The book perfectly captures the misery and uncertainly her predicament has caused. What is also beautifully captured are the hints of a changing world: one of her new friends is a recently arrived West Indian, another a slightly bohemian writer, and she gets to know the prostitutes who live in the basement. All these new friends offer her the warmth, friendship and acceptance that her own widowed father has been too buttoned up to ever give her. Some of the characters conform to fairly simple stereotypes but that's a minor quibble and - so far - it's another excellent read, and another great recommendation courtesy of the wonderful denizens of The Patrick Hamilton Appreciation Society.

Thanks so much.


message 2: by Nigeyb (last edited Feb 04, 2014 02:16PM) (new)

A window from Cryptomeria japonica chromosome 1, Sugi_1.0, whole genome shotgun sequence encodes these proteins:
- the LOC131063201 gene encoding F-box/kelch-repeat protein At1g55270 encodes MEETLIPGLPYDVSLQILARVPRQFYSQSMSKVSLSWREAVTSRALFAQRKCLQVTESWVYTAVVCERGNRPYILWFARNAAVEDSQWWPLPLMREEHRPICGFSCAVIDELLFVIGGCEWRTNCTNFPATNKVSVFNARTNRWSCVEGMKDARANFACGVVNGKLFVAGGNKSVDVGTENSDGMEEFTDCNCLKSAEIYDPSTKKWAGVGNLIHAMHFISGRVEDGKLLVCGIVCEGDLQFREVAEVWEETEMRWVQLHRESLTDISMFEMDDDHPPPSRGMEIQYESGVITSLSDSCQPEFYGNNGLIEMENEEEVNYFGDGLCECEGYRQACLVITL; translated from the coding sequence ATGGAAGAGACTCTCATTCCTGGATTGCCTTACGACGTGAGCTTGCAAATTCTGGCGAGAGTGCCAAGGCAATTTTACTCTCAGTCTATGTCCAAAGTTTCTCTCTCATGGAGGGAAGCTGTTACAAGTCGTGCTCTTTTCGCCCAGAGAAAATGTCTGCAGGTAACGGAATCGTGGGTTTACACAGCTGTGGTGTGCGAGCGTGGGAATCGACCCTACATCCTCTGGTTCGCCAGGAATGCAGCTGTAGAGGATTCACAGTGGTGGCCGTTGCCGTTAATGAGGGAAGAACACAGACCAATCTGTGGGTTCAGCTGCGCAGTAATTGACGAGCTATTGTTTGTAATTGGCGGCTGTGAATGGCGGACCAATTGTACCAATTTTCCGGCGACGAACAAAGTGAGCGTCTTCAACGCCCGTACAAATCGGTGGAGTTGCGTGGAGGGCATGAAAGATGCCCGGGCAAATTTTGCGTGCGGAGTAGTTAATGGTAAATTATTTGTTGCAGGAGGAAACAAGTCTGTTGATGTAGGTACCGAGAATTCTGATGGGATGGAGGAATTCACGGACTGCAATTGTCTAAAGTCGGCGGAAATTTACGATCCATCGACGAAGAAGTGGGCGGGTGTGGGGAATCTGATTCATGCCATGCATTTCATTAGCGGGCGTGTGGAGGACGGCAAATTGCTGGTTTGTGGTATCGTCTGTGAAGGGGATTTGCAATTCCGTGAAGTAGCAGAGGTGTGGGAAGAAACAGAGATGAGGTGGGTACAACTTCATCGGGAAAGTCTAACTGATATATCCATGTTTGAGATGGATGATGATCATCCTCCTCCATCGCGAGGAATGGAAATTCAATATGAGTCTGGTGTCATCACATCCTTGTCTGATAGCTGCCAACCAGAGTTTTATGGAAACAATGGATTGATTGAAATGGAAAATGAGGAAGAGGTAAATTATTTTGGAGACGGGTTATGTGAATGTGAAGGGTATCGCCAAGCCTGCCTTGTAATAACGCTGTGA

Nigeyb | 3940 comments Mod
I also intend to listen to this tomorrow....



BBC Radio 4 Book Club - Lynne Reid Banks

http://www.bbc.co.uk/programmes/b00sl3y1

James Naughtie and readers talk to the celebrated author Lynne Reid Banks about her first novel, The L-Shaped Room. It was an instant success and has been in print ever since it was published exactly fifty years ago.

It's the story of Jane, a single young woman who falls pregnant. Reading The L-Shaped Room again in 2010, it's easy to forget what a taboo it was to be pregnant and unmarried in the early 1960s.

Jane is a brave character who decides to bring up the baby by herself, after her father throws her out. But her feelings are mixed, and as almost a punishment to herself she rents a grubby L-shaped room at the top of a run- down boarding house in Fulham.

Gradually as she settles in and does up the room, she makes friends, and in tandem with the improvements to her surroundings, her life gets better.